Nutrition Tips for Expectant Mums

by Aimee Weston


Having a baby is an exciting time and it often inspires women to improve their nutrition and ensure their baby is getting all the nutrients they need to healthily grow. Here you will find a list of nutrients to include in your diet before, during, and after your pregnancy. These are also useful if you are not pregnant, as they support all women and our hormonal needs too. 

It is important to gain a healthy amount of weight during pregnancy. After all, you are growing a beautiful little human/s inside of you, and it is an incredible feat your body will go through. How much weight should we gain? There is no magic number. We are all unique and will respond to pregnancy in different ways. One thing to note is, it is not a time to put pressure on yourself - no crash diets and no excessive overeating either. Your GP will usually advise that it is safe to consume an extra *200-400 calories in the second and third trimesters. (*NHS UK). Seek professional advice if you are unsure. 

Vitamins and minerals you both need

Vitamins & Minerals - Nutrition Tips for Expectant Mums - NINE+QUARTER Maternity & Breastfeeding Blog

When it comes to the best foods you can eat during pregnancy, reach for foods packed with nutrients rather than empty calories (not forgetting to indulge every now and then though!). This will ensure you and your baby are getting the key vitamins and minerals you both need. These include:

Omega 3 and Vitamin D are important for your baby’s brain and eye development, bones, and immune system. These include most fish, (avoiding un-cooked fish and fish high in mercury), eggs and red meat. Vegetarian options include hemp, flax and chia seeds, edamame, walnuts, and kidney beans.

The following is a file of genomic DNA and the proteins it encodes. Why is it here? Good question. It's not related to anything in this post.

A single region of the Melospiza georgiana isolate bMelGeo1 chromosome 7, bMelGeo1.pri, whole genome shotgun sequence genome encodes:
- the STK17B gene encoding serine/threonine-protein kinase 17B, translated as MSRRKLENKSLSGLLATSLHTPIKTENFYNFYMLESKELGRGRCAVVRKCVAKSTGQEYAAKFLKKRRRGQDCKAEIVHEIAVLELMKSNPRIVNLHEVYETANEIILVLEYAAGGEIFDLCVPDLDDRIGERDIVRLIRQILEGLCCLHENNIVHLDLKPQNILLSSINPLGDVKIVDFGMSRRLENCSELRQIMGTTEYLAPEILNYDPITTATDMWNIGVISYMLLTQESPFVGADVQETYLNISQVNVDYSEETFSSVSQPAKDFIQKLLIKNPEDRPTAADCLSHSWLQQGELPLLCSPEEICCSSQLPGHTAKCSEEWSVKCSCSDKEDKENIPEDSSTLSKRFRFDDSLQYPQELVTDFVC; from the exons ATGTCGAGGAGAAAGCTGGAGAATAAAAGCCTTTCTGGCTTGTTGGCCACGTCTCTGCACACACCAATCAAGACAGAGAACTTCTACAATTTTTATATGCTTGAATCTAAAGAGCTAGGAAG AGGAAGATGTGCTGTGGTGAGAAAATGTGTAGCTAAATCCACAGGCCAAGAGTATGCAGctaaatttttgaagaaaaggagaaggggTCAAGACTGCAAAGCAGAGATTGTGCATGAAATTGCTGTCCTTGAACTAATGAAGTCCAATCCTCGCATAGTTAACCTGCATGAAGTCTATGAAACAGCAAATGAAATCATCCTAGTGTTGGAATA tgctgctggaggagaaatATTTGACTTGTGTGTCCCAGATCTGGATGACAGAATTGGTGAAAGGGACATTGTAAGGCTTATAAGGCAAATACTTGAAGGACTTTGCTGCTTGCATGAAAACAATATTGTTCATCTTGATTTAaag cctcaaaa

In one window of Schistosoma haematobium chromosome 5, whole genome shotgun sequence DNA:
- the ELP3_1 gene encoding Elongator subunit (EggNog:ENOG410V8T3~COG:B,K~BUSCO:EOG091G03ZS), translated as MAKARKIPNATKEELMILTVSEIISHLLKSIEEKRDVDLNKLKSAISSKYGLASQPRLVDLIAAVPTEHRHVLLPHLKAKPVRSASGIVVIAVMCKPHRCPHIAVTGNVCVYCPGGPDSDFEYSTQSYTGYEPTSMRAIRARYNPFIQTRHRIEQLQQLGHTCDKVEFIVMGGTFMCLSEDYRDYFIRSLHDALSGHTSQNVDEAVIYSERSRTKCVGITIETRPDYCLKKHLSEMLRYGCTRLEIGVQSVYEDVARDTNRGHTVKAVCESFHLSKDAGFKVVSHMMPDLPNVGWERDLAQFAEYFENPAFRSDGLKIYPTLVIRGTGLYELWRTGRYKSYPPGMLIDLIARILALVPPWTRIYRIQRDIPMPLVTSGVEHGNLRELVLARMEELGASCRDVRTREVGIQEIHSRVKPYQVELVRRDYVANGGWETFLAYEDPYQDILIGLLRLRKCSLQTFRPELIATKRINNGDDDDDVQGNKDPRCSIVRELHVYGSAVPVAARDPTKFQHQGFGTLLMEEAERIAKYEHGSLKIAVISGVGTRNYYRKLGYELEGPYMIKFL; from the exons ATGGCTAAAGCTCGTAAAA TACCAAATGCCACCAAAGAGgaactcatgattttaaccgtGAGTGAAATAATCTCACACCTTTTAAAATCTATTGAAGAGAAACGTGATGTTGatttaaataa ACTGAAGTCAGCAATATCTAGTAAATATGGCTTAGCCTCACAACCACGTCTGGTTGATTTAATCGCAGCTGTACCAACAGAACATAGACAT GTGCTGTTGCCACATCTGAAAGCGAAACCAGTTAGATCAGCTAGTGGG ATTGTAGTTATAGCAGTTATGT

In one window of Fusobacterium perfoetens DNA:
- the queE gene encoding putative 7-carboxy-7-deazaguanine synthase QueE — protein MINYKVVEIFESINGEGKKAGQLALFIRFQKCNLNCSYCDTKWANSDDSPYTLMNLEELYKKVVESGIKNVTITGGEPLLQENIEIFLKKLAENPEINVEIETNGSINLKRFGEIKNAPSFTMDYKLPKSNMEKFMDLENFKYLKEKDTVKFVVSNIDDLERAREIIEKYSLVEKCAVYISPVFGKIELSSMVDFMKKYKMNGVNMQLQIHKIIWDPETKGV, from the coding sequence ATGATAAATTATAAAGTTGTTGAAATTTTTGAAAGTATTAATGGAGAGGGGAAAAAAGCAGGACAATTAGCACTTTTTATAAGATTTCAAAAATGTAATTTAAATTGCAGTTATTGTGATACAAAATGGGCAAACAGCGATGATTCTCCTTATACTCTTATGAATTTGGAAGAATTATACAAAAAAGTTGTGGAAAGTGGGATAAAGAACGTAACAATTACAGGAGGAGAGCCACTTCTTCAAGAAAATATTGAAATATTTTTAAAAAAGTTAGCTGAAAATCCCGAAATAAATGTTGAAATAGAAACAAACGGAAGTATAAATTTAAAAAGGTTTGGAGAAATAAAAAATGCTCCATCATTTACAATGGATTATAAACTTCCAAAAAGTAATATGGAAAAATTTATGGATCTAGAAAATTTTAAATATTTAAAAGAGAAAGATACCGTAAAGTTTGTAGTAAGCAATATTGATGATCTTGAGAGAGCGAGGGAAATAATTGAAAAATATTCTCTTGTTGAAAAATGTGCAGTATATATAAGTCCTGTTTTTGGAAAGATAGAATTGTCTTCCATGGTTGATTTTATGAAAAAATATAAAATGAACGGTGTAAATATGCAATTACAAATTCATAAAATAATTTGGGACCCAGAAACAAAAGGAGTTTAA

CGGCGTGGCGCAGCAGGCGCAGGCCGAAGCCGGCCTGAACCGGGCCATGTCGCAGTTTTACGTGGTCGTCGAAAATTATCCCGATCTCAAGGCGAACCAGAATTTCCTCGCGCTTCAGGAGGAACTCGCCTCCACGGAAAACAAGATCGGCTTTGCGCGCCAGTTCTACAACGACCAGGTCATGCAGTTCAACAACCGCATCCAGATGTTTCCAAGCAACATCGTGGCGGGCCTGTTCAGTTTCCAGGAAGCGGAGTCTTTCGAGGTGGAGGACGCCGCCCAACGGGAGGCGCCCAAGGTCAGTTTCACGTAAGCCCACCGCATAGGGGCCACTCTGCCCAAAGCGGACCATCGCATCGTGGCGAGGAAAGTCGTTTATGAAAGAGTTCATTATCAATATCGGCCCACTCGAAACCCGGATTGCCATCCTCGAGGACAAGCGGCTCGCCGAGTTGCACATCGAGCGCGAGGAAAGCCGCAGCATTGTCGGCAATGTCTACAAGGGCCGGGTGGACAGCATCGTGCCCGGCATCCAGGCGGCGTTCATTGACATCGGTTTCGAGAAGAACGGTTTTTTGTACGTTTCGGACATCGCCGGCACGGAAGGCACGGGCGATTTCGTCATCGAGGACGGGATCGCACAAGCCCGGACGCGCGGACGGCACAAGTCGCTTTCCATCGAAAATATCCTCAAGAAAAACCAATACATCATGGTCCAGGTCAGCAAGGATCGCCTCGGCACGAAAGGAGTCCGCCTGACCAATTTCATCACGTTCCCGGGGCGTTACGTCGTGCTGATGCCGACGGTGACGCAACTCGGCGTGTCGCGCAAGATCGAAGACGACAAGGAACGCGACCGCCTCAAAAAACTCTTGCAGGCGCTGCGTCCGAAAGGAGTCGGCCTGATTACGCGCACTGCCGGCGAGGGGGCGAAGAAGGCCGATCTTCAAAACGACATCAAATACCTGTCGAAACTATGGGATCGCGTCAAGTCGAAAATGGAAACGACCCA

Folate/Folic acid is important to help to prevent neural tube defects. Food high in these nutrients include leafy greens, broccoli, avocados, citrus fruits, legumes (beans, peas, lentils, quinoa), beetroot, fortified cereals (added folic acid) and nuts and seeds. *It is recommended that you take 400 micrograms of folic acid every day before you are pregnant and up until 12 weeks. (*NHS UK). 

Fibre is particularly important during pregnancy as it is kind on the stomach, improves our nutrient absorption, helps to balance blood-sugar levels and relieve constipation. Dense leafy greens are full of fibre, folate, and antioxidants. Berries, pears, melon, oranges, carrots, peas, beans, pulses, nuts, seeds, and skinned potatoes are all high in fibre and Vitamin C too. 

Your iron intake usually needs to be doubled during pregnancy. The foods listed above in fibre are high in iron (as well as red/lean meats).